Coles and Woolworths set to step up rollout of free in-store shopping
Over 15 years ago, the large Coles and Woolworths supermarkets introduced self-service checkouts.
Now the next big thing in retail – cashless shopping – is here and could be seen across the country sooner rather than later.
Woolworths has led the market with its Scan & Go technology in a handful of stores in downtown Sydney.
It requires customers to use an app to scan and pay for items, which allows them to avoid queuing at a checkout.
Coles is also reviewing the concept but says “there are no plans to phase out belted checkouts which remain a key part of our in-store offering.”
Experts believe tech guinea pigs will continue to be the downtown shoppers looking for speed and convenience.
Although the deployment remains focused on a small area of Sydney, this would not be the case for long.
“I think in the next two or three years we’ll see a lot of smaller supermarkets with this option,” said Gary Mortimer, QUT’s retail expert.
“Retailers don’t like having to watch customers line up and customers don’t like standing in line.
“The criticism of a self-service or self-service register is often:” I have to queue and unpack all those groceries I just put in my bag, scan them individually and repack them in my own. bag “.
“This type of technology speeds up the whole process.
“I can just put the items in a bag, scan as I go, and just go.”
“It certainly attracts this rushed and busy consumer.”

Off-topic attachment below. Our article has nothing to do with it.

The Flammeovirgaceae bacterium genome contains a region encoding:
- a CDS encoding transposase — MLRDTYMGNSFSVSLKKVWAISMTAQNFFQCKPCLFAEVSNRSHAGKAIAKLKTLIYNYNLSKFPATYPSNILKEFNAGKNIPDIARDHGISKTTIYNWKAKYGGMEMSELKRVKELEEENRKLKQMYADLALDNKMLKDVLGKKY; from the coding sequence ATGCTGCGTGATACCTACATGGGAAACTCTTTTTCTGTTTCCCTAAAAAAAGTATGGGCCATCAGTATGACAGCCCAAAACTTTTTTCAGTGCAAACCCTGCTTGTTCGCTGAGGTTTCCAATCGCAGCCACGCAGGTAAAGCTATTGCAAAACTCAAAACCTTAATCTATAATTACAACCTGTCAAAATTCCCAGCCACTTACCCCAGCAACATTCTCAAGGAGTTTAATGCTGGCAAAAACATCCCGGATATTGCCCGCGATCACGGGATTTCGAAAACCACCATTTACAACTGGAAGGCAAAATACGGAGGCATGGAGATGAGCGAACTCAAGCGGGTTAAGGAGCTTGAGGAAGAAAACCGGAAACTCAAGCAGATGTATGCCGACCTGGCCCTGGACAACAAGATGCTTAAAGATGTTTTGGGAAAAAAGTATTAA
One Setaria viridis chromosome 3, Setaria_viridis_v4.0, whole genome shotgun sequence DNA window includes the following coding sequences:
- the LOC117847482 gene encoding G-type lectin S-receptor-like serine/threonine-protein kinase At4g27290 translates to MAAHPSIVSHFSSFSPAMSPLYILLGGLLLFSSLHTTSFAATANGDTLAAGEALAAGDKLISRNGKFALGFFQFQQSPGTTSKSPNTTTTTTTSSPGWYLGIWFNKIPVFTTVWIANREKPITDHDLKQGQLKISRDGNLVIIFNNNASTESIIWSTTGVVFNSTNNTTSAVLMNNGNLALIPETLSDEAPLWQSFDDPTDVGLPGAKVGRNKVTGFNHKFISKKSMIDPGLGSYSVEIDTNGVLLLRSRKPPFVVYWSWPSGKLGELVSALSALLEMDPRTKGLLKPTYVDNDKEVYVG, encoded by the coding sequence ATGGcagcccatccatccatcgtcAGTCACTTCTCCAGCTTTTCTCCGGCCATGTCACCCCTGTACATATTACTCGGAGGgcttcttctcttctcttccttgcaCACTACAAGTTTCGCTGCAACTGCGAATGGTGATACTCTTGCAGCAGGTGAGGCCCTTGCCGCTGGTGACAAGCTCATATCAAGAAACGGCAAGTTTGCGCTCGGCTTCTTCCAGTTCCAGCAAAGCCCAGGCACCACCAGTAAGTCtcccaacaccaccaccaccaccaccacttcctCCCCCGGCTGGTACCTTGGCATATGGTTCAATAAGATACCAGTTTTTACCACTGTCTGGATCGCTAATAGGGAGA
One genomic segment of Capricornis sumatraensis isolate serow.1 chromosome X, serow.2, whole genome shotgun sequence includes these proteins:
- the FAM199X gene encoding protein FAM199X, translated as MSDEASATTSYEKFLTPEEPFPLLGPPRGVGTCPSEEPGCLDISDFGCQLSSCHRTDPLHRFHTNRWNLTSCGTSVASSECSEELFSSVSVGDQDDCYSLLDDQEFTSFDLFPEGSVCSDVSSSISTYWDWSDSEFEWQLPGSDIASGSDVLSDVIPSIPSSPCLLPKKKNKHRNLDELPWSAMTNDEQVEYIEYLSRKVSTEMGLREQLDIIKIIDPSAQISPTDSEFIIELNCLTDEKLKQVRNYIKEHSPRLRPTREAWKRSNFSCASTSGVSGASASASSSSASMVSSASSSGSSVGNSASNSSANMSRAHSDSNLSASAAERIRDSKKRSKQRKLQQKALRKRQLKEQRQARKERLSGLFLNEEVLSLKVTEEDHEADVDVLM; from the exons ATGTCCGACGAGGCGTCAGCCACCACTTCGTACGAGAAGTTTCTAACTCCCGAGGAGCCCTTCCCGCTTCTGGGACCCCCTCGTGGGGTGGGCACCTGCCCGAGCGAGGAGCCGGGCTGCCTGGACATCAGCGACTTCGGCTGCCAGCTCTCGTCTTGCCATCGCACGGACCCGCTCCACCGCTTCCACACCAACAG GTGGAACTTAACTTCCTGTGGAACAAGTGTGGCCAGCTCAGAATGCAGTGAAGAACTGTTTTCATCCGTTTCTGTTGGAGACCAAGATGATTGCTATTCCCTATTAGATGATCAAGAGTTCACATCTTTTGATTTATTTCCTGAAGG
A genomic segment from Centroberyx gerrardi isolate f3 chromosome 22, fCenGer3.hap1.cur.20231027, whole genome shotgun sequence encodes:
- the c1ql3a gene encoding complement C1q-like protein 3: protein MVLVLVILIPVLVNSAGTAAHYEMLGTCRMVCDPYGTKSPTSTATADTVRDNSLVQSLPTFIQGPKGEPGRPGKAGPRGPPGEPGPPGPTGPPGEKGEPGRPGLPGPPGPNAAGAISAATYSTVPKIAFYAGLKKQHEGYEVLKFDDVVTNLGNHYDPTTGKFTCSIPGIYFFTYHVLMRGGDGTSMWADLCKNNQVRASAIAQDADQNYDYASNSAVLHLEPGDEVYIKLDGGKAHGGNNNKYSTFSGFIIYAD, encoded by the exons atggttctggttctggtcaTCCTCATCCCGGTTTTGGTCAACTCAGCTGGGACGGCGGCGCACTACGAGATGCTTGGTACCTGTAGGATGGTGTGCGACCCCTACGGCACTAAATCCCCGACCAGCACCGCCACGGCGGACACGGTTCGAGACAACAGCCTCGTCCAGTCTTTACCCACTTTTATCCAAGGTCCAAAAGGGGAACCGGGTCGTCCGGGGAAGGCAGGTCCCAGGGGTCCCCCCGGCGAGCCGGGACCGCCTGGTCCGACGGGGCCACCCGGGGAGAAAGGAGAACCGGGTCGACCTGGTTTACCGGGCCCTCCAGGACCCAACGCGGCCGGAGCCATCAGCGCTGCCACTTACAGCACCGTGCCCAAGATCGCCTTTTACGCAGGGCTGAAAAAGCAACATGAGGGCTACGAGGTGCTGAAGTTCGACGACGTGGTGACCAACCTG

For the supermarket giants, the driving force behind the technology implementation is obvious.
“The appeal is pretty obvious. You don’t need to spend money on salaries for cashier staff,” said Simon Bell, professor of marketing at the University of Melbourne.
“There is a huge saving for Coles and Woolies.”
There will be some resistance, as was the case with self-checkout in the 2000s, as older, less tech-savvy customers are left behind, according to Bell.
“If you take something away from the customer, there is a negative first wave,” he said.
“You get a bit of resentment in those segments of the market.
“But most people don’t resist or want too much.”
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Coles says about half of its sales still occur in belted cases.
Mortimer believes old technologies will remain, regardless of technological advancements.
“I think this (without payment) will be an option, but it won’t be the only one,” he said.
“I still think we’ll have staffed registers and self-service registers and that will be a third option.
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“Not everyone will be open to using this kind of technology.
“There will be some consumers who are really concerned about the loss of jobs.
“There are people who enjoy this interaction at the end of their shopping experience.
“There is always a human element involved.”